Oh, so a classified?


https://www.duolingo.com/profile/helenvee

Exactly but It's not US usage so not accepted.


https://www.duolingo.com/profile/hud214

"We have a help wanted ad in the classifieds." wasn't accepted. We have classified ads (the classifieds) in the US. I think a single ad in the classifieds would be "an ad in the classifieds."


https://www.duolingo.com/profile/SeanMay4

Ich denke immer 'Stelle' meint 'Stern'.


https://www.duolingo.com/profile/Minervas37

Hm... because of "stellar", I assume.

Try to focus on the "r": "the star" and "der Stern".


https://www.duolingo.com/profile/PauletteLe5

'We have a job offer in the newspaper' and 'we have a job offer in the paper' are the same, except mine is a more precise translation.


https://www.duolingo.com/profile/Minervas37

"We have a job offer in the newspaper." is accepted.


https://www.duolingo.com/profile/Pedro_Santiago_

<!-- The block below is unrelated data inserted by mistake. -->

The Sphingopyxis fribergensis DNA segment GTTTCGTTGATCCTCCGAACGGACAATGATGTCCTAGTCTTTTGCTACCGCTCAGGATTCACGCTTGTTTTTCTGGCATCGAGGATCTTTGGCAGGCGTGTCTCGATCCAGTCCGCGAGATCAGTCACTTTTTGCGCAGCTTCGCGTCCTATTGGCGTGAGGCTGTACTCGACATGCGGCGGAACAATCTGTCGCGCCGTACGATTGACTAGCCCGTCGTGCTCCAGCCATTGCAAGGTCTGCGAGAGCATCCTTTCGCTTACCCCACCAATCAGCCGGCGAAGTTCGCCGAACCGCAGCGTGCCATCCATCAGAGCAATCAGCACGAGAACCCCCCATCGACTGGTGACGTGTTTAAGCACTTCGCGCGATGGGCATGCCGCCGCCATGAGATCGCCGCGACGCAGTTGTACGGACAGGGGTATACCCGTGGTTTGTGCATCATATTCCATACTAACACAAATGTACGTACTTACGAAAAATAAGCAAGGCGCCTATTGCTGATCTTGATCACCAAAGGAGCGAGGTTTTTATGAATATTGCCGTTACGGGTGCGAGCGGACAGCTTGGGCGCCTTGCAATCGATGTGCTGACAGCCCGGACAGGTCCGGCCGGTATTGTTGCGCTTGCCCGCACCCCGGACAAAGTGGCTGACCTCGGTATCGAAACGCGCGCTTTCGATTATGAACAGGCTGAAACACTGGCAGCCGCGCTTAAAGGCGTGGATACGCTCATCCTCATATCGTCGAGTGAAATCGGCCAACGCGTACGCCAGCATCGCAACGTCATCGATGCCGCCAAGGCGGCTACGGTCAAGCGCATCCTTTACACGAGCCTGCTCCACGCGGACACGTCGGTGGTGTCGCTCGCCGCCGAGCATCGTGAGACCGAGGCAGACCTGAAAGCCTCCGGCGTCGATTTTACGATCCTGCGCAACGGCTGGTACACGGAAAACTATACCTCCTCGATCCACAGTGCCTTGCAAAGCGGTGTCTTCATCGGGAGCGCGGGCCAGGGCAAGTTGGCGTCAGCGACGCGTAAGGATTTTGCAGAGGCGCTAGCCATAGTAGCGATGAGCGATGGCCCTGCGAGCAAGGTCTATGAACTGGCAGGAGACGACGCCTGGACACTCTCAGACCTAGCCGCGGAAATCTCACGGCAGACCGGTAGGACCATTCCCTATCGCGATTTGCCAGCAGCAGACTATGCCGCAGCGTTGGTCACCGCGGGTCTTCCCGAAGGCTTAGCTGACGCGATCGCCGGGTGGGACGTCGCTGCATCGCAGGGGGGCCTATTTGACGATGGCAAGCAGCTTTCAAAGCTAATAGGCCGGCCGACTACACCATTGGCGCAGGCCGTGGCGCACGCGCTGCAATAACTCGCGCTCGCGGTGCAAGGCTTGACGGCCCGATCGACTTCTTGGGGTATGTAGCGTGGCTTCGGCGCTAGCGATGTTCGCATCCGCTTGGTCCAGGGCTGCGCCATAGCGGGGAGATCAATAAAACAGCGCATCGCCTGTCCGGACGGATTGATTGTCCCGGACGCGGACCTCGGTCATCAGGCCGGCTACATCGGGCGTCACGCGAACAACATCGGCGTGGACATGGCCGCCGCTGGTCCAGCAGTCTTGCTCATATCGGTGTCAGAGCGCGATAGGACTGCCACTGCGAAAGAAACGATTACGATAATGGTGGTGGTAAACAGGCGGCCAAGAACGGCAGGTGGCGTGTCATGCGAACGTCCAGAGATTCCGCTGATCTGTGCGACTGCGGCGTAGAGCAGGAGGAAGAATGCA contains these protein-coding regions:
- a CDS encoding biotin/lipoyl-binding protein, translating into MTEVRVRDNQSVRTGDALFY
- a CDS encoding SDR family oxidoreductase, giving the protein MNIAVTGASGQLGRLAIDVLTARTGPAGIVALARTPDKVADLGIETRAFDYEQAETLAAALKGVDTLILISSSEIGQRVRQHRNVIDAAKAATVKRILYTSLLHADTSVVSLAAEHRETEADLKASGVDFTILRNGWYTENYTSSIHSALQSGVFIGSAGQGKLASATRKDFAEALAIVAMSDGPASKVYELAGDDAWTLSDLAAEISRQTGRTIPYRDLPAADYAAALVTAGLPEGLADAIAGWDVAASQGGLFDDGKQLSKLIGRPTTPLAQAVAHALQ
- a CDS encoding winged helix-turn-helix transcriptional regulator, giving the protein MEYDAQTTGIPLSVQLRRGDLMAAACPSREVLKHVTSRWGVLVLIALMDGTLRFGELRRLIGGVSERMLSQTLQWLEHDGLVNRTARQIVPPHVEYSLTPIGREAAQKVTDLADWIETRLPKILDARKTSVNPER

So, how would you say in german if you receive a job offer from the newspaper (meaning the company)? At first glance I understood the sentence in that way


https://www.duolingo.com/profile/Lingjoe

It may be more of a British way of saying it, but:

"We have a job going in the paper"

means the same as

"We have a job advertisement in the newspaper"

and so should be accepted.


https://www.duolingo.com/profile/cina554256

I know Zeitung always means newspaper and never just paper, but maybe my English is weak and paper can mean newspaper here.


https://www.duolingo.com/profile/roman2095

Yes "paper" is a common alternative to "newspaper" when the context makes it obvious that the reference is to a newspaper (at least in Australia it is). In fact it would be used more often in conversation than "newspaper".